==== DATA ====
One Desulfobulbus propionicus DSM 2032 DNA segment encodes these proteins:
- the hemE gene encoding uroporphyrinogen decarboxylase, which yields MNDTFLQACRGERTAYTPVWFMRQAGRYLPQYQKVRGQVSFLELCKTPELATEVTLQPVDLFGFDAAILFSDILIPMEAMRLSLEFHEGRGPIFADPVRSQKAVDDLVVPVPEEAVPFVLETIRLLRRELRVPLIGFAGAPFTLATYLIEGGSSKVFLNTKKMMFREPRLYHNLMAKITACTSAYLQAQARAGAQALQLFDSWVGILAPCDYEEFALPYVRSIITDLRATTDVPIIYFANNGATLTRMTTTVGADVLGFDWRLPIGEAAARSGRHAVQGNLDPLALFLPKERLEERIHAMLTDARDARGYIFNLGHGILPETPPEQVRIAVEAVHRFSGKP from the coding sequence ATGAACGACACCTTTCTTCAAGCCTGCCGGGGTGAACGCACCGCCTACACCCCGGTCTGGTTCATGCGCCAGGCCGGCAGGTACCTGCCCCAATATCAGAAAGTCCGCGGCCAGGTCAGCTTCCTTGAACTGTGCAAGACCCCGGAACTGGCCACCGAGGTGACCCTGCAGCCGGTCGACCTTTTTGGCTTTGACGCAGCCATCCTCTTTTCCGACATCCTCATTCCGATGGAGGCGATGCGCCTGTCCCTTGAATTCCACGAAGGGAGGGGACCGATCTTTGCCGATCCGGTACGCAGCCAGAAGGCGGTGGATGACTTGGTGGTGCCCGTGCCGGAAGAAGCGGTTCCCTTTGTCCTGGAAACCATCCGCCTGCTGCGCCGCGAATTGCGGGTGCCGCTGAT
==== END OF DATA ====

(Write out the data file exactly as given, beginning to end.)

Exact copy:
One Desulfobulbus propionicus DSM 2032 DNA segment encodes these proteins:
- the hemE gene encoding uroporphyrinogen decarboxylase, which yields MNDTFLQACRGERTAYTPVWFMRQAGRYLPQYQKVRGQVSFLELCKTPELATEVTLQPVDLFGFDAAILFSDILIPMEAMRLSLEFHEGRGPIFADPVRSQKAVDDLVVPVPEEAVPFVLETIRLLRRELRVPLIGFAGAPFTLATYLIEGGSSKVFLNTKKMMFREPRLYHNLMAKITACTSAYLQAQARAGAQALQLFDSWVGILAPCDYEEFALPYVRSIITDLRATTDVPIIYFANNGATLTRMTTTVGADVLGFDWRLPIGEAAARSGRHAVQGNLDPLALFLPKERLEERIHAMLTDARDARGYIFNLGHGILPETPPEQVRIAVEAVHRFSGKP from the coding sequence ATGAACGACACCTTTCTTCAAGCCTGCCGGGGTGAACGCACCGCCTACACCCCGGTCTGGTTCATGCGCCAGGCCGGCAGGTACCTGCCCCAATATCAGAAAGTCCGCGGCCAGGTCAGCTTCCTTGAACTGTGCAAGACCCCGGAACTGGCCACCGAGGTGACCCTGCAGCCGGTCGACCTTTTTGGCTTTGACGCAGCCATCCTCTTTTCCGACATCCTCATTCCGATGGAGGCGATGCGCCTGTCCCTTGAATTCCACGAAGGGAGGGGACCGATCTTTGCCGATCCGGTACGCAGCCAGAAGGCGGTGGATGACTTGGTGGTGCCCGTGCCGGAAGAAGCGGTTCCCTTTGTCCTGGAAACCATCCGCCTGCTGCGCCGCGAATTGCGGGTGCCGCTGAT